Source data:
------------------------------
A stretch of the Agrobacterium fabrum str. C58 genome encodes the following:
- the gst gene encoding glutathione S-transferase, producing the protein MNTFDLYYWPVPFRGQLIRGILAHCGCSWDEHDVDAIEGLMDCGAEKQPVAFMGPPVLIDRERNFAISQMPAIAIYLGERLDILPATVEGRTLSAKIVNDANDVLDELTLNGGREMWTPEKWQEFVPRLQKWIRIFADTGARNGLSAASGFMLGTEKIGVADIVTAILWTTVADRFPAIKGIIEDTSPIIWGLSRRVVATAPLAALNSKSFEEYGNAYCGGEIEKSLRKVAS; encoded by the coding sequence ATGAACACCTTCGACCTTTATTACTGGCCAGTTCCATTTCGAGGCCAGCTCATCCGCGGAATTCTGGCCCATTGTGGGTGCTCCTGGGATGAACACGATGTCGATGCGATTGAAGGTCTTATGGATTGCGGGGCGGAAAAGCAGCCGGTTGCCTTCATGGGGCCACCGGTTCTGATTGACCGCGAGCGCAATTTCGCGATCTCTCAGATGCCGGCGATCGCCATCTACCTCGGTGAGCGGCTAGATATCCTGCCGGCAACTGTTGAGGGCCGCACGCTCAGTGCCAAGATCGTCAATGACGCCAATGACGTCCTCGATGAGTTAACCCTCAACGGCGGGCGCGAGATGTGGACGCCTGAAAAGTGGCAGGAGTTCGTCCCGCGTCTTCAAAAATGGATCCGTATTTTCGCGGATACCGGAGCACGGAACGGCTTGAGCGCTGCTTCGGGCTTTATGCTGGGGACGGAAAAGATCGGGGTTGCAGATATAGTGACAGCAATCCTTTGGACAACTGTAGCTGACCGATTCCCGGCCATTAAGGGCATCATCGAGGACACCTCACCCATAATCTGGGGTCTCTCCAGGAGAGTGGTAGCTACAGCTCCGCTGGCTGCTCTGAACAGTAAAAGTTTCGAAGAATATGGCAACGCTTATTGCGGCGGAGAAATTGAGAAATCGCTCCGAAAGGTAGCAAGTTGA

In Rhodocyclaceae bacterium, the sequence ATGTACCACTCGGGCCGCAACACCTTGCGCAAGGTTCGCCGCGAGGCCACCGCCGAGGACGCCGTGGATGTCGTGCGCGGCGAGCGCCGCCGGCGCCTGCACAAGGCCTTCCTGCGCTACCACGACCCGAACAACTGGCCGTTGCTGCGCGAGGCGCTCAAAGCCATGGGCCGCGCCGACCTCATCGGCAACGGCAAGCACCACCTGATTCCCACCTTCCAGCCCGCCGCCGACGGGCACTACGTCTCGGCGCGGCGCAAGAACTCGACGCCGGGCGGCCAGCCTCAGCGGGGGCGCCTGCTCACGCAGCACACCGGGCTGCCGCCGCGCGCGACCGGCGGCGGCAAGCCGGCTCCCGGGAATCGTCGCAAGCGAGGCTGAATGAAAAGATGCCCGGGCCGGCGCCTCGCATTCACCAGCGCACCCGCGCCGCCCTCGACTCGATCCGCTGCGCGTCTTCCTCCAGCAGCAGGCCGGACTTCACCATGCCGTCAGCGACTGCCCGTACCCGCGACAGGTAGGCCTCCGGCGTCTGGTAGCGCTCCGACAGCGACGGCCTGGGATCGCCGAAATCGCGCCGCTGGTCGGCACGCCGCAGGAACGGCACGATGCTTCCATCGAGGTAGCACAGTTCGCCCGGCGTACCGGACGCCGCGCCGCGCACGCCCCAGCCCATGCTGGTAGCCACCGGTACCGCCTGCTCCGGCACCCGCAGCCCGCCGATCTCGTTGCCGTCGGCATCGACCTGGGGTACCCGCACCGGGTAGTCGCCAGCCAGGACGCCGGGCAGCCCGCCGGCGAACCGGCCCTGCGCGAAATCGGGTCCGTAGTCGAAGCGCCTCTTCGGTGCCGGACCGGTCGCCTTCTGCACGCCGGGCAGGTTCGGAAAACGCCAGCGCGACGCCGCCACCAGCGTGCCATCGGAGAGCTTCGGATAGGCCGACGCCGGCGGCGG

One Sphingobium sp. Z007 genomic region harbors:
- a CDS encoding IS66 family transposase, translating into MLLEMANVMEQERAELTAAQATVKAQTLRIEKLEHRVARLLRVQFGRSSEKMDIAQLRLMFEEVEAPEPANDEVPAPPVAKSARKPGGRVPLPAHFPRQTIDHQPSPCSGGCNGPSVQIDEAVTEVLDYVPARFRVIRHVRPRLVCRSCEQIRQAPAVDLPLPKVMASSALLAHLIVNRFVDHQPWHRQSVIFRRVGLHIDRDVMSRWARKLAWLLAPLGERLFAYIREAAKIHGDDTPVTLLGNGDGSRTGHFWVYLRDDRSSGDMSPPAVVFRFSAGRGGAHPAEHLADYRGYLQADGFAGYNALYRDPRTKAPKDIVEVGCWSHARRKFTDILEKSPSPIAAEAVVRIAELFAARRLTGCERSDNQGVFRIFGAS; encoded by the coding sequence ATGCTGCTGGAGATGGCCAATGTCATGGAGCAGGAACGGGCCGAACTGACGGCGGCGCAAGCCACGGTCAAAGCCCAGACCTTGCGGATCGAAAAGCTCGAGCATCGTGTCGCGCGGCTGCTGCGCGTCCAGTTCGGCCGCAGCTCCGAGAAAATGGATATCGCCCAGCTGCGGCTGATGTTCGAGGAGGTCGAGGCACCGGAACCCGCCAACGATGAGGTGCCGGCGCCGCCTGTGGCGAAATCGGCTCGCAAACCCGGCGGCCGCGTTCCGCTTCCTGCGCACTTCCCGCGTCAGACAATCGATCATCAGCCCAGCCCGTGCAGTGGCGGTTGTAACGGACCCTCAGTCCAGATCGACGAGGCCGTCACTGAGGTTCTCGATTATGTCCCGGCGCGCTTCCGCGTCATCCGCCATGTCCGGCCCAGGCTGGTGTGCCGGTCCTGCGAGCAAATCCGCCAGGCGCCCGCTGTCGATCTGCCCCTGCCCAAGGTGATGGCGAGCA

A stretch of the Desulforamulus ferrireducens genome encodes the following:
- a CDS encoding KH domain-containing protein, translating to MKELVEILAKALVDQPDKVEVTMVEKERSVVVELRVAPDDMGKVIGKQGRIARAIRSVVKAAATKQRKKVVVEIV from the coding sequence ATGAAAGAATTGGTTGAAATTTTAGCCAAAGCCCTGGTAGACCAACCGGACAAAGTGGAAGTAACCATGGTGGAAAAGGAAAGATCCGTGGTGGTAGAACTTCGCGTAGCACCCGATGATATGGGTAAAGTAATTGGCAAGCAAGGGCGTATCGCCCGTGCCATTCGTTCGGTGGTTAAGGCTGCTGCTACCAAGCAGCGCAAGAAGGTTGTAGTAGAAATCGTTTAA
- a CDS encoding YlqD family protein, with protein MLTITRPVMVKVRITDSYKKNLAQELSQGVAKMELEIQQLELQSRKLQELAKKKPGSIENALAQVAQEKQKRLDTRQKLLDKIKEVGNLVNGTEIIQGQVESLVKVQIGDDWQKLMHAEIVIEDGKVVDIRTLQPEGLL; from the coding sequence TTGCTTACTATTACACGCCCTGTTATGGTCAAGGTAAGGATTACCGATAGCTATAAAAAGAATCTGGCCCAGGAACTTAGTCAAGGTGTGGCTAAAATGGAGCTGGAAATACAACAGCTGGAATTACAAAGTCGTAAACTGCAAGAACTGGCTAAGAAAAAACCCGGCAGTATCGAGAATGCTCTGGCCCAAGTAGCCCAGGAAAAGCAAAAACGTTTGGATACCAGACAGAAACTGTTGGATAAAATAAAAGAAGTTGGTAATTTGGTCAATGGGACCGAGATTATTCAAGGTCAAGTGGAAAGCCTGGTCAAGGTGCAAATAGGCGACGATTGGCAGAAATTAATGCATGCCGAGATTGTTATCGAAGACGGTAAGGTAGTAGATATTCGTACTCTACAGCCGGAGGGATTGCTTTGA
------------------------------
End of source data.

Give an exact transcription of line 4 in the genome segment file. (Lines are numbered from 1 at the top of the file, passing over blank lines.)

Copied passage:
One Sphingobium sp. Z007 genomic region harbors: